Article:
Analysis-Airlines test fliers’ tolerance for high prices to bolster profits

By Thomson Reuters Feb 22, 2024 | 12:07 AM

By Joanna Plucinska and Rajesh Kumar Singh

LONDON/CHICAGO (Reuters) – U.S. and European airlines will aim to boost profits again this year with higher ticket prices as they try to squeeze what they can from the post-COVID travel boom and mitigate higher costs amid persistent plane shortages, investors and executives say.

Major carriers are straining to lay on more flights to meet demand, but are struggling due to delays in new plane deliveries from Airbus and Boeing and the grounding of jets using some RTX engines over potential defects.

Tight supplies, in turn, are keeping air fares high, allowing carriers to pass on higher jet fuel, labour and maintenance costs.

That has sent average revenues per passenger – known in the industry as yields and a proxy for airline pricing power – to 6.2% last year, its fourth straight year of growth, according to data from global trade body IATA.

Yields are set to rise further in 2024, albeit at a slower pace, by around 1.8%, IATA has predicted.

European airlines’ yields this summer – the busiest time of year – will exceed last year’s levels, hitting as high as 8.5%, and increase even more in 2025 as travel demand continues and plane delivery delays persist, according to Bernstein forecasts.

Bernstein analyst Tobias Fromme estimates demand will have grown about 15-20% this summer since 2019, while capacity has barely budged.

“Higher fares this summer will keep driving profits. Airlines will make more money because customers are still willing to pay more,” said Jamie Lindsay, an airline investor at Artemis Investment.

Interviews with half a dozen analysts, executives and investors and fare data show airlines’ resilience as they recover from the pandemic when planes were grounded, borders were shut and they took on billions in debt to stay afloat.

They also underscore consumers’ renewed focus on travel and experiences following the months of pandemic restrictions, known as “revenge travel”.

Take Wizz Air: yields will rise this summer by the same amount as 2023 even though capacity will remain flat, UK managing director Marion Geoffroy told Reuters.

“If there is constrained capacity, then the pricing environment goes up,” she said, without giving more details on the size of the increases.

Air tickets sold through U.S. travel agencies in January were the highest for the month, data from Airlines Reporting Corp (ARC) shows, with average ticket prices up 3% from a year ago.

Since 2019, fares to North America have gone up 30%, while fares to Europe have risen 25%, according to travel data firm ForwardKeys.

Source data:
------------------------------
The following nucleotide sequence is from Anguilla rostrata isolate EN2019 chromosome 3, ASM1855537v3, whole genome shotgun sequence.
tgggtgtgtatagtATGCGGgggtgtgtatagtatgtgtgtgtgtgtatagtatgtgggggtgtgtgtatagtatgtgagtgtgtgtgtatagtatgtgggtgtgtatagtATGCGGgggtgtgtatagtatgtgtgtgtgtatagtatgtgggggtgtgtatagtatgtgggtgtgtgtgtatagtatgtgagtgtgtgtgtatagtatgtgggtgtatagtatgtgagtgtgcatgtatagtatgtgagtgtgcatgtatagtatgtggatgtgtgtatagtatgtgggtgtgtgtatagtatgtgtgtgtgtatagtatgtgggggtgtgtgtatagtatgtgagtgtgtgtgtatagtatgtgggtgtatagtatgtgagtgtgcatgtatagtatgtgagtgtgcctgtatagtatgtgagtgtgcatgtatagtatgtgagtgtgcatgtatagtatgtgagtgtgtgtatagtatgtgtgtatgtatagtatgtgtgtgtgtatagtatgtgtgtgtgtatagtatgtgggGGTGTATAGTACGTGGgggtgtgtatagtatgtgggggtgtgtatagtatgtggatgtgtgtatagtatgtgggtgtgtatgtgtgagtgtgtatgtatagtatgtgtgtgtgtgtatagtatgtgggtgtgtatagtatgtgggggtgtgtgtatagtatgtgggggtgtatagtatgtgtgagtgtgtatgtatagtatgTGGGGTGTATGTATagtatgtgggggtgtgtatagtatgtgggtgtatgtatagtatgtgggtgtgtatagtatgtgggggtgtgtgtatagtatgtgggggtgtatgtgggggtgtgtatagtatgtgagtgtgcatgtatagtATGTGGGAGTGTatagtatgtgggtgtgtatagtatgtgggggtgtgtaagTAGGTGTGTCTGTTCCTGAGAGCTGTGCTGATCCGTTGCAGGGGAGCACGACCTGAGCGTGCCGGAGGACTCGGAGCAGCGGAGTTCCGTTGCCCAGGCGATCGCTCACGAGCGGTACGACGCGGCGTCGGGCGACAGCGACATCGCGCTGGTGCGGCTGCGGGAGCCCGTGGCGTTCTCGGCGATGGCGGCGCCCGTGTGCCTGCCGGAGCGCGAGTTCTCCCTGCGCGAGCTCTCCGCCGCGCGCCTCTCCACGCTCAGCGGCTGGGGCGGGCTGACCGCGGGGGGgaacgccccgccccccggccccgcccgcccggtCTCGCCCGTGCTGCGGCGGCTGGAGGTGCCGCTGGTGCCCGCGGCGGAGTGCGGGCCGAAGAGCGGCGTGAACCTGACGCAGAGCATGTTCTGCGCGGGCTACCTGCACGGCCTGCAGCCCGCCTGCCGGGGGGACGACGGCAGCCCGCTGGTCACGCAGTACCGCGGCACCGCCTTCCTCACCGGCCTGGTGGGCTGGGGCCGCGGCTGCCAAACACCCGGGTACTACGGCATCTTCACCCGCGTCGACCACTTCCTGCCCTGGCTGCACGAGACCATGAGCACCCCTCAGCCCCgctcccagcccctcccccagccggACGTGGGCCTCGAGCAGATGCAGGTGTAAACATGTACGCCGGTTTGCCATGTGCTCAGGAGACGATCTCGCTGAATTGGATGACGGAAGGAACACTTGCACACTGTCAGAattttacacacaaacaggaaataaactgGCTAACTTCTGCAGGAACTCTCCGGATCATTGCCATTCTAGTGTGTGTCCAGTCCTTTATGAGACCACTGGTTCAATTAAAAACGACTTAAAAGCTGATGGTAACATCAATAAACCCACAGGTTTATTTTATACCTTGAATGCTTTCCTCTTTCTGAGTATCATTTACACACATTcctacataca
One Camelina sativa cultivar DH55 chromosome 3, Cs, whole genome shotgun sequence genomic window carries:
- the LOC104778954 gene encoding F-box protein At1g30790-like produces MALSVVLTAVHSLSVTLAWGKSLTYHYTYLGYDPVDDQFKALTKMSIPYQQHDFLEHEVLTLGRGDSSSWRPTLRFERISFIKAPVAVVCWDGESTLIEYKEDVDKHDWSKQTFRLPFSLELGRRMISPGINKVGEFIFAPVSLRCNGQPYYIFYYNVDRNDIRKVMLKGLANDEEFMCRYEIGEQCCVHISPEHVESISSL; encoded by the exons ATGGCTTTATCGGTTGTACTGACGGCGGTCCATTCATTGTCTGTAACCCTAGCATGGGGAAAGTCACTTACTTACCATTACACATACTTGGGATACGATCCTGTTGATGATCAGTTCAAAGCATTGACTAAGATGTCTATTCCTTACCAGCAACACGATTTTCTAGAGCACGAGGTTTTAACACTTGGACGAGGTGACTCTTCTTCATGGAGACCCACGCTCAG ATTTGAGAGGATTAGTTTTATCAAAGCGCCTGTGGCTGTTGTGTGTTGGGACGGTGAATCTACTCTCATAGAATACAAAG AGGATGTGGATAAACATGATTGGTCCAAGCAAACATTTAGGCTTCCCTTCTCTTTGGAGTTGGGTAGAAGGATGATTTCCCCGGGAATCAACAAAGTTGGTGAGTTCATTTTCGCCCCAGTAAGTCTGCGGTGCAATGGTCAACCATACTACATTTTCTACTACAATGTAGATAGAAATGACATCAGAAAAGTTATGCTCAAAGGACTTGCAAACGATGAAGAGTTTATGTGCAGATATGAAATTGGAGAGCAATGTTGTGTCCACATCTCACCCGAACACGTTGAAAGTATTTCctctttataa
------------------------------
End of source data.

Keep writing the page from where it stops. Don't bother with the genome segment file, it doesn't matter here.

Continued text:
Summer bookings will be a hot topic when British Airways-owner IAG and Air France-KLM release 2023 results on Feb. 29. They are expected to report higher operating profits, according to an LSEG analysis.

European budget airlines Ryanair and EasyJet have said summer bookings are very strong, although Ryanair was more subdued due to issues with sales via online travel agents.

Delta’s operating profits are projected to rise 3% to $6.5 billion in 2024, according to an LSEG consensus, while United Airlines’ profits are seen flat at $5.1 billion.


So far, soaring fares have not dented demand. United has said bookings and yields on transatlantic routes are expected to stay strong this year.

Travel in China, one of the last markets to emerge from lockdowns, has also rebounded, with tourism revenues soaring above pre-pandemic levels during the Lunar New Year break this year.

“Talk to any airline at the moment, and they’ll tell you, their forward bookings are looking good for this summer,” said Paul Charles, the founder of the PC agency.

As long as the economic outlook remains stable, consumers may continue tolerating high prices, investors and analysts said.

But some worry that trend might wane, particularly with recent recessions in Japan, Britain and Germany.

Hotel operators Hilton Worldwide and Marriott International, and online travel agency Expedia, have already signaled an end to “revenge travel.”

“If you would see labour markets deteriorate further, that could start to impact demand,” said Madeleine Ronner, a portfolio manager at DWS Smart Industrial Technologies, which invests in Lufthansa and TUI.

(Reporting by Joanna Plucinska in London and Rajesh Kumar Singh in Chicago; Editing by Josephine Mason and Mark Potter)